Here's the third in our month of 'language challenges' - to get us all talking more about the everyday ways we can transform the diabetes conversation! Feel free to take any or all the challenges, whatever seems most relevant to you :)
Challenge Number 3. 'Surroundings speak'. This one's about the environment in which you are offered, or offer, diabetes services and help. For example, a clinic, consultation room or practice. It could also be a hospital ward or department or anywhere else.
The challenge is to imagine that place - or examine it if you are physically there - and ask yourself 'what language is it speaking?'. Is it saying, for instance, 'hello, you're welcome, we're all equals here'. Is it saying encouragement and inspiration, a safe place to answer questions and tackle challenges? What's the 'journey through the appointment' like, from entering the building to leaving it? Does it exude up to date help and support - or does it need a 'language matters' refresher anywhere?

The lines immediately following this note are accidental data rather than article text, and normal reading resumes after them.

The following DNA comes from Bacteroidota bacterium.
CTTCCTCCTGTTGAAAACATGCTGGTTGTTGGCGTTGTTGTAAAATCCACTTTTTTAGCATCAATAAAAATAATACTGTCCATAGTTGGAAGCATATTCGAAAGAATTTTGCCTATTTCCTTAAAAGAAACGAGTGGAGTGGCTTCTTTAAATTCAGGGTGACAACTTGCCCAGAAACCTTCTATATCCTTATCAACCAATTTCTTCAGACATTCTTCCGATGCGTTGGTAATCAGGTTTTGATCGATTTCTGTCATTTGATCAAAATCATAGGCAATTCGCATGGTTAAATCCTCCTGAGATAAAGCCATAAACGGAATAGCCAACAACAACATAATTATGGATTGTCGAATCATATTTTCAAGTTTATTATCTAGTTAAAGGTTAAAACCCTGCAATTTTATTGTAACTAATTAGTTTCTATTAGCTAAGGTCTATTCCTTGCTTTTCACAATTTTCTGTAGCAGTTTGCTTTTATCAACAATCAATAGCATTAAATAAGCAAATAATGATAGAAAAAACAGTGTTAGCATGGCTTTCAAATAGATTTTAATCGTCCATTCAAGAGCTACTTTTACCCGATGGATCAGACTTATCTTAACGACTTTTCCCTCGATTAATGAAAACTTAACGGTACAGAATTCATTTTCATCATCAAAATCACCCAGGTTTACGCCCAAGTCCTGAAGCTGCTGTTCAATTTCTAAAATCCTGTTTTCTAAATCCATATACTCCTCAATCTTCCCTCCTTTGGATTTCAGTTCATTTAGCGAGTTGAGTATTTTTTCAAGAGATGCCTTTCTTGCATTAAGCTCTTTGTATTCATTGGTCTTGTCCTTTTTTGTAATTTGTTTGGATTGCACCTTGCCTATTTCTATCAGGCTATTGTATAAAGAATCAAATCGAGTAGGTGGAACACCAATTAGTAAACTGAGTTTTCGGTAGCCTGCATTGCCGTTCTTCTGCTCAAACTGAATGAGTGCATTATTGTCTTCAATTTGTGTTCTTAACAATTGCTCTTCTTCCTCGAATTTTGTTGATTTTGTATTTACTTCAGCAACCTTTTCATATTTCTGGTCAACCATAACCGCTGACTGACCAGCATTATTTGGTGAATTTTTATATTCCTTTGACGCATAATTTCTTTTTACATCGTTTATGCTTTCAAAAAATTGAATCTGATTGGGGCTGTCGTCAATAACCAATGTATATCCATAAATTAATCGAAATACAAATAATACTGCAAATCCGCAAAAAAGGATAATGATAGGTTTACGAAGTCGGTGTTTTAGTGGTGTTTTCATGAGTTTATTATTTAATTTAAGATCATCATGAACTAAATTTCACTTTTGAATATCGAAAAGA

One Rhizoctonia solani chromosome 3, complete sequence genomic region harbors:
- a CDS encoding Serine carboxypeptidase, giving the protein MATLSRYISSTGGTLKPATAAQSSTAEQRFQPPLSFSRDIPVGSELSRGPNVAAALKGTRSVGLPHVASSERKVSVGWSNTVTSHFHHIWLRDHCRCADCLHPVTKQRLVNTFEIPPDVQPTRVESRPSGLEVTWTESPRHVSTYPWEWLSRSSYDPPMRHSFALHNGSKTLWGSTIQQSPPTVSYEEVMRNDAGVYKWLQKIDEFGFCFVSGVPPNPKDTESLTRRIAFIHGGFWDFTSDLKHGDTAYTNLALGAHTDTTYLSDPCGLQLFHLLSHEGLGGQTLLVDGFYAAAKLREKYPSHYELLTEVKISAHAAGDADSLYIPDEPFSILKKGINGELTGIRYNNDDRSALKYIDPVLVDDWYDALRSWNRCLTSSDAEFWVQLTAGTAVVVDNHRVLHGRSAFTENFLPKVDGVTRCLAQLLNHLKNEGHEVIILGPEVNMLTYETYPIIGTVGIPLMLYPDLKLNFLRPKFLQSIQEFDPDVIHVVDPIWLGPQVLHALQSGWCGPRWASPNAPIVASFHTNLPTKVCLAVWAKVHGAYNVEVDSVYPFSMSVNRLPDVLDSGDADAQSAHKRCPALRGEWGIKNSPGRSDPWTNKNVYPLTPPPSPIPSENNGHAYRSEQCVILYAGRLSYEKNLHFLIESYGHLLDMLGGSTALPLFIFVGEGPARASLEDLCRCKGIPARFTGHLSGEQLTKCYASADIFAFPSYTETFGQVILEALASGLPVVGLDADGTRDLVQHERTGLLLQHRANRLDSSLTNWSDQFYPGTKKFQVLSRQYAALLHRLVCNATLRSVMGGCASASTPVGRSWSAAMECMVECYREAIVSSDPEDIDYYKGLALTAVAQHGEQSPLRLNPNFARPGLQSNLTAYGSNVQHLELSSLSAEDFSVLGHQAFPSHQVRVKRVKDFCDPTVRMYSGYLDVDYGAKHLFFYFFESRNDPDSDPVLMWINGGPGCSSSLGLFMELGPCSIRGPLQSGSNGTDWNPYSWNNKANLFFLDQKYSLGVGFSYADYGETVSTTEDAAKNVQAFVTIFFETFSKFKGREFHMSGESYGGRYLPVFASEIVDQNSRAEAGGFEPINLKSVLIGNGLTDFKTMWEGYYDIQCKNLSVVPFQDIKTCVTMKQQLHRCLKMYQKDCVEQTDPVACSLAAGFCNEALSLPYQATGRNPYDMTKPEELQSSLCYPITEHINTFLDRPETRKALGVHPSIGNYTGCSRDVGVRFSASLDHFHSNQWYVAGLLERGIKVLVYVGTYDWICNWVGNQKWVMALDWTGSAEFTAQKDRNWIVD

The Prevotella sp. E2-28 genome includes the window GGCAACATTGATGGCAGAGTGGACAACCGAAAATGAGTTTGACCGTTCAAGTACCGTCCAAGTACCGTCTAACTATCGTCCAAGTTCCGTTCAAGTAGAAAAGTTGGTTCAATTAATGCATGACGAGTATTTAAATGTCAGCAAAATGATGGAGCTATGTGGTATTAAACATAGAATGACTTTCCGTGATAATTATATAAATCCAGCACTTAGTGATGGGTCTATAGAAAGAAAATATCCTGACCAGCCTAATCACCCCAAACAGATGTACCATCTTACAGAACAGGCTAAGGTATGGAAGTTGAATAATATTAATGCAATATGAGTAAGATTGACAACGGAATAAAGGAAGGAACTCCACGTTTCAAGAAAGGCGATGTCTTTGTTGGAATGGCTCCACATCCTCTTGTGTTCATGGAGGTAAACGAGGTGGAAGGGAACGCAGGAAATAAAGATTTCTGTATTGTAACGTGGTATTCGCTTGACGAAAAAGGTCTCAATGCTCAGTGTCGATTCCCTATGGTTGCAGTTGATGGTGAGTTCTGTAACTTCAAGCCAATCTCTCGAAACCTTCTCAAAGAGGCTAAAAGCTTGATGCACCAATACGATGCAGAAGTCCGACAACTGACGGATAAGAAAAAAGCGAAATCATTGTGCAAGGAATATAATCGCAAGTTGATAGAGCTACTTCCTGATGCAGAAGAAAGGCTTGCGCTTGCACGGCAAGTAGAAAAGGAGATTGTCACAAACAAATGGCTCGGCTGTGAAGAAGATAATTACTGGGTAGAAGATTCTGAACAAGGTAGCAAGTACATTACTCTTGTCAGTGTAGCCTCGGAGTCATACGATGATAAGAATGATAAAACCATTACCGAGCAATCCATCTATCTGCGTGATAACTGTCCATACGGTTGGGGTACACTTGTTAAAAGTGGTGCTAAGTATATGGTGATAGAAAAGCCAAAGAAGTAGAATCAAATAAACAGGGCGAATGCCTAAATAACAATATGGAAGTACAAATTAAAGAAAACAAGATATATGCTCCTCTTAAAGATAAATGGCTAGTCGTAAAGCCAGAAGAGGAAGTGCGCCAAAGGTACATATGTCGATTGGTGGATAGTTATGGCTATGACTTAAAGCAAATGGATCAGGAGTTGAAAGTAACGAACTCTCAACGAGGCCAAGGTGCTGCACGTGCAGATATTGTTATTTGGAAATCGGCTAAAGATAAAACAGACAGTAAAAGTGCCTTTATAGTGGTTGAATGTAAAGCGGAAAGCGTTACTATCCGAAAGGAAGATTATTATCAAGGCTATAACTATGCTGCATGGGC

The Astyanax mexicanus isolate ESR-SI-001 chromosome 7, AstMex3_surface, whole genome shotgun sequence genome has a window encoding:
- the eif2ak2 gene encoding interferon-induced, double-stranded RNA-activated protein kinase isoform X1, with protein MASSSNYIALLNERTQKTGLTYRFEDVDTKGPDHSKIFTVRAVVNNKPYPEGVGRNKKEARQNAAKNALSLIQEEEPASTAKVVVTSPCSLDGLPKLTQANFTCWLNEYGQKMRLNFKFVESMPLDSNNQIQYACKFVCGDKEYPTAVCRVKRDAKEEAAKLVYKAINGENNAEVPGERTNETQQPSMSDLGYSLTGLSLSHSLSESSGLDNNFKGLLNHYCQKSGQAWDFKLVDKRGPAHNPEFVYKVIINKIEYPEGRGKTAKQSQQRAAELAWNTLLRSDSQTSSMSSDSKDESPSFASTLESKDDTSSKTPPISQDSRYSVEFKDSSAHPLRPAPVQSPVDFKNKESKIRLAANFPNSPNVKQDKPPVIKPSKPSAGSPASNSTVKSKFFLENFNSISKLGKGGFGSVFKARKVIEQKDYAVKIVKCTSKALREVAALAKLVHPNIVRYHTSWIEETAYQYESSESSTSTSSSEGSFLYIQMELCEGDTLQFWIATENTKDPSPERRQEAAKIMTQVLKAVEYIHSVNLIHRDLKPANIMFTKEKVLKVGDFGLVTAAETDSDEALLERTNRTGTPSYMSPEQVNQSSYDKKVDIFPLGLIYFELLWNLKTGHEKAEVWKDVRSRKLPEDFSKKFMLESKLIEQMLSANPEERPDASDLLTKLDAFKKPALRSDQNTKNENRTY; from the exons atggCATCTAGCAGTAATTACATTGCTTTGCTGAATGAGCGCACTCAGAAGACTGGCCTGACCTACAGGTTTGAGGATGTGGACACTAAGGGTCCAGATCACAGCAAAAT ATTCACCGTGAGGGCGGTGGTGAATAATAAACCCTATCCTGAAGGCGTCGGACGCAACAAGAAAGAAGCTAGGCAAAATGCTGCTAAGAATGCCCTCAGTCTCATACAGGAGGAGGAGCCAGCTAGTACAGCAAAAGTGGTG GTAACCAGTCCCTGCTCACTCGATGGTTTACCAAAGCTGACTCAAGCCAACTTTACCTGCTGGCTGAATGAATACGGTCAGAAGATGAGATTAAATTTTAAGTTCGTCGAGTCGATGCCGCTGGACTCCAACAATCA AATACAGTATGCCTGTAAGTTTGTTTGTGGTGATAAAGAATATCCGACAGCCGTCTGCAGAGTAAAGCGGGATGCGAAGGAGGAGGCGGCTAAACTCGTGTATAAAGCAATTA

The way things are organised in clinical surroundings, including the furniture, obviously has a practical reason, but it can also speak volumes about who's in charge and what is prioritised. There can sometimes be some incongruence between what we are aspiring to achieve (eg collaboration) and an environment that works against that (eg health checks routinely being done on arrival). Another small example can be computer 'furniture'. Is the computer part of the conversation, or leading it?
Appreciating that wholesale change may not be possible, are there small tweaks you could personally make, get or give feedback about, to help your environment learn 'a new language'?
Challenge 3 accepted?